To develop programs that address specific local needs, county officials must look at a variety of numbers—arrests, locations, available services and more. “We are spending a good amount of time and energy analyzing data. It really opens up your eyes,” Dart says. For example, Cook County used data to map out areas where law enforcement officers go most frequently to handle mental health cases. “Then, we layer over that services available,” Dart says, “so we can get more critical analysis of where services should be.”
Data also helped the county see the stumbling blocks, such as fees for expunging or sealing arrest records. According to the sheriff’s office, 17 percent of the more than 70,000 people who enter Cook County Jail every year get released as a result of having their cases dropped or being found not guilty. “Many of the people arrested have mental health issues and they are poor people. We need people to have jobs, and a mark on their record can be a roadblock,” Dart says.
He pushed for Illinois House Bill 6238, which creates a pilot program in Cook County to remove the $120 fee for expungement and sealing arrest records. The bill also opens up who can qualify to have their name cleared. It was signed by Illinois Gov. Bruce Rauner in August.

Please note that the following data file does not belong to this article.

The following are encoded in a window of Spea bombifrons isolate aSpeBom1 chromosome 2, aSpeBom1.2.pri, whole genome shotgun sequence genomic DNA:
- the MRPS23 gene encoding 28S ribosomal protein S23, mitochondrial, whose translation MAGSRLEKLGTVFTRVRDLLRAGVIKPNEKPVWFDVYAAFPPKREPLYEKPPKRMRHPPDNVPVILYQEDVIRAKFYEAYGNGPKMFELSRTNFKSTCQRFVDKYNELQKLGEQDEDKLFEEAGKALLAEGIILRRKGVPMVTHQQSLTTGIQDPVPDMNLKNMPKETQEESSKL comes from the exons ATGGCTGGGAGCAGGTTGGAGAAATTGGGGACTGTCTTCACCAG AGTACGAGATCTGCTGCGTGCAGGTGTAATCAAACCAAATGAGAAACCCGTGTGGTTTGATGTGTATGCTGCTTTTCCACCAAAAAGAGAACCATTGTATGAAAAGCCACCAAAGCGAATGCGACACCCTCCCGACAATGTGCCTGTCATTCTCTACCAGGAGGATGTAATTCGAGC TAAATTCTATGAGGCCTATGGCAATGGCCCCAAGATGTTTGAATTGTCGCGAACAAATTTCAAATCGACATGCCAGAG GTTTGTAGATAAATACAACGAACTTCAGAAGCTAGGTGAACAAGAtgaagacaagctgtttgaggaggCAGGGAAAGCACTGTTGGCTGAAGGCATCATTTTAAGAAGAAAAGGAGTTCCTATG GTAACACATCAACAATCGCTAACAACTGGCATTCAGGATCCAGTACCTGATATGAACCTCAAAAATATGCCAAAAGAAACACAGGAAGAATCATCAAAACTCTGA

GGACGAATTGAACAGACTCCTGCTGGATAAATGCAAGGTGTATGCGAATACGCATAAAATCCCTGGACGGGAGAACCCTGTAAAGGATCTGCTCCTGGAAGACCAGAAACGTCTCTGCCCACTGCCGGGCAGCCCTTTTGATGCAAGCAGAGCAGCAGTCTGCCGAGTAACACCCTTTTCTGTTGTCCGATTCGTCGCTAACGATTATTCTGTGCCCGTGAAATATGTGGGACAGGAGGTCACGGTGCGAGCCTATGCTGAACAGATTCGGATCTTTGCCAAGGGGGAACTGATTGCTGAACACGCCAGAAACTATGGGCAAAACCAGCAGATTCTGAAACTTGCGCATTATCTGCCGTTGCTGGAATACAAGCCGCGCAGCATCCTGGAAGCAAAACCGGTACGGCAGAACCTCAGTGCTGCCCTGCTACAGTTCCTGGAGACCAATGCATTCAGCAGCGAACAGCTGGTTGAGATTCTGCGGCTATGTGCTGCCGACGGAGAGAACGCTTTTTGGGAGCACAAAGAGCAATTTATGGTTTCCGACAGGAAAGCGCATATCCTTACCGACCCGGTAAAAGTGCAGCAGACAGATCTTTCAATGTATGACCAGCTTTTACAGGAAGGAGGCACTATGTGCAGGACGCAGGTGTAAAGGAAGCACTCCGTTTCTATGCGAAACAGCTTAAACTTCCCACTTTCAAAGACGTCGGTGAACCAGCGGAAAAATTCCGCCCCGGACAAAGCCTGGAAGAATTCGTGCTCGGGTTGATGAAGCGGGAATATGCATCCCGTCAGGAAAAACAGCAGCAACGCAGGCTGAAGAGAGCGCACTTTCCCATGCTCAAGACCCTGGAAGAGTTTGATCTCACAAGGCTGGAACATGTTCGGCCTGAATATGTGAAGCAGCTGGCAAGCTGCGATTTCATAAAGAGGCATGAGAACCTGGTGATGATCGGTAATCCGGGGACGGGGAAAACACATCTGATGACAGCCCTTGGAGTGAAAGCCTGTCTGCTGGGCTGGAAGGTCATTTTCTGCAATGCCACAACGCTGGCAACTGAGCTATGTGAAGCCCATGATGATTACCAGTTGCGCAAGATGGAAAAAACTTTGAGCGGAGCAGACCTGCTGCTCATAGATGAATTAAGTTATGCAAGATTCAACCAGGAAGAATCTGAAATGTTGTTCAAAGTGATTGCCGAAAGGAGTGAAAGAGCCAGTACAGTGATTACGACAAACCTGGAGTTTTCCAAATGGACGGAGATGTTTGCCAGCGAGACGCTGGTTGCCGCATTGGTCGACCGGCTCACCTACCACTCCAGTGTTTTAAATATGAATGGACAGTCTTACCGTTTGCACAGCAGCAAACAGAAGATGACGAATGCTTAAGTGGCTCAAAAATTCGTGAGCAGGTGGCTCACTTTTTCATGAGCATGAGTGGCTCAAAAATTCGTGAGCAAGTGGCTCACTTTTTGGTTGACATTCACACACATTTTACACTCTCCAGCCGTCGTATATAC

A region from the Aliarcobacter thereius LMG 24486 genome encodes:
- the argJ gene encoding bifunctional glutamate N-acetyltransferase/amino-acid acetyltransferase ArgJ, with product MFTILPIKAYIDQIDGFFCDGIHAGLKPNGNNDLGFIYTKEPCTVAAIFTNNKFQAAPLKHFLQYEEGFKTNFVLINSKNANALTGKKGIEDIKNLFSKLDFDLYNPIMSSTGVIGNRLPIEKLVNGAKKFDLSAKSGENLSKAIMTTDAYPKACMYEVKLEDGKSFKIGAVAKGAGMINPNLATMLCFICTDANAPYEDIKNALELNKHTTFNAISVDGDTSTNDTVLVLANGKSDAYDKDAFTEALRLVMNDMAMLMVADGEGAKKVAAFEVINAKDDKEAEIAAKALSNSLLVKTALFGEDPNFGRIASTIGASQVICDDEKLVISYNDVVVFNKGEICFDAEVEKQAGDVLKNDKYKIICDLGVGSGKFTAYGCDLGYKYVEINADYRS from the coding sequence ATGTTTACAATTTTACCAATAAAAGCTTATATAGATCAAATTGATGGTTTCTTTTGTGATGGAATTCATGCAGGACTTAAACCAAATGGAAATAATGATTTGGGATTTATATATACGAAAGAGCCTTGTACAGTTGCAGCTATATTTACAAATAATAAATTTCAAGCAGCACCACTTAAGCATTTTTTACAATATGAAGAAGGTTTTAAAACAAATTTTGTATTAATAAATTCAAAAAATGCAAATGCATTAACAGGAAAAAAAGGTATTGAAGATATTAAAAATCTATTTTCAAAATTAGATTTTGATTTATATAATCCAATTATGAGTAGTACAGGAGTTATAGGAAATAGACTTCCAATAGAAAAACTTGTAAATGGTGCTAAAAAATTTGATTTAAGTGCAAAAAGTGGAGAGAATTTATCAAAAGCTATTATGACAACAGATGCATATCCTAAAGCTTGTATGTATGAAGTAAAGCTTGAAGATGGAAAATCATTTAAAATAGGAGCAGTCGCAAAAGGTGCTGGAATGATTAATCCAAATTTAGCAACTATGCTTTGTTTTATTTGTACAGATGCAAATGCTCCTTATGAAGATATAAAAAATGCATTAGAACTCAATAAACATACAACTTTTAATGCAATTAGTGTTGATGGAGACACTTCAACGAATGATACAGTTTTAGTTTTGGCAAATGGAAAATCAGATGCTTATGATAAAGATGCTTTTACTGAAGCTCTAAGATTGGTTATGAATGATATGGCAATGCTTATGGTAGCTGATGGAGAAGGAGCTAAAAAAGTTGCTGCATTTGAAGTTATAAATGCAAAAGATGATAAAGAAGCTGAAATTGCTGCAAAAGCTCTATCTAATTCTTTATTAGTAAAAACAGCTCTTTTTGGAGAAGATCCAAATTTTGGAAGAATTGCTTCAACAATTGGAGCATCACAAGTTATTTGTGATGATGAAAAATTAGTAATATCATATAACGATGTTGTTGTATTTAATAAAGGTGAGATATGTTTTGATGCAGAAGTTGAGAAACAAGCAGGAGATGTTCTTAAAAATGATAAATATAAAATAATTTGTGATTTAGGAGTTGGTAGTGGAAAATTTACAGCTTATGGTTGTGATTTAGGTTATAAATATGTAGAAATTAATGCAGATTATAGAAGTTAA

TEXAS HOLD ’EM
Data analysis also led to changes in Texas.
Gonzales, the mental health director in Bexar County says that in the early 2000s, “the get-tough-on-crime laws and the lock-’em-up mentality that arrested everyone with a drug issue and even a small amount of marijuana filled San Antonio’s jails and emergency rooms beyond capacity.”
Desperate for solutions, county officials examined the data—from the number of homeless to police response time and the cost of processing detainees through the system. They found that the jails, hospitals, courts, police and mental health department often dealt with the same people—those with mental illness.
If various agencies could coordinate efforts, the county would save money. And if people with mental health or alcohol issues could be diverted out of jails and ERs and into specialized treatment, they’d be better off—and potentially more productive citizens. To that end, Gonzales helped bring together a multidisciplinary consortium of more than 60 community stakeholders.
“Getting buy-in can be incredibly frustrating, to put it mildly,” says Gonzales, who has led the communitywide jail diversion services. “But we rely on data. We can show how a difference is being made. We can show cost-benefit ratios that make sense. And it’s hard to argue with something that’s working.”
With $6 million in state funds, the county built the publicly funded Roberto L. Jimenez MD Restoration Center, offering services to stabilize people with mental illness—including a 48-hour inpatient psychiatric unit, an outpatient unit, a detox center and sobering services. The center sits across railroad tracks from the publicly and privately funded Haven for Hope, a rehabilitation campus and low-barrier homeless camp.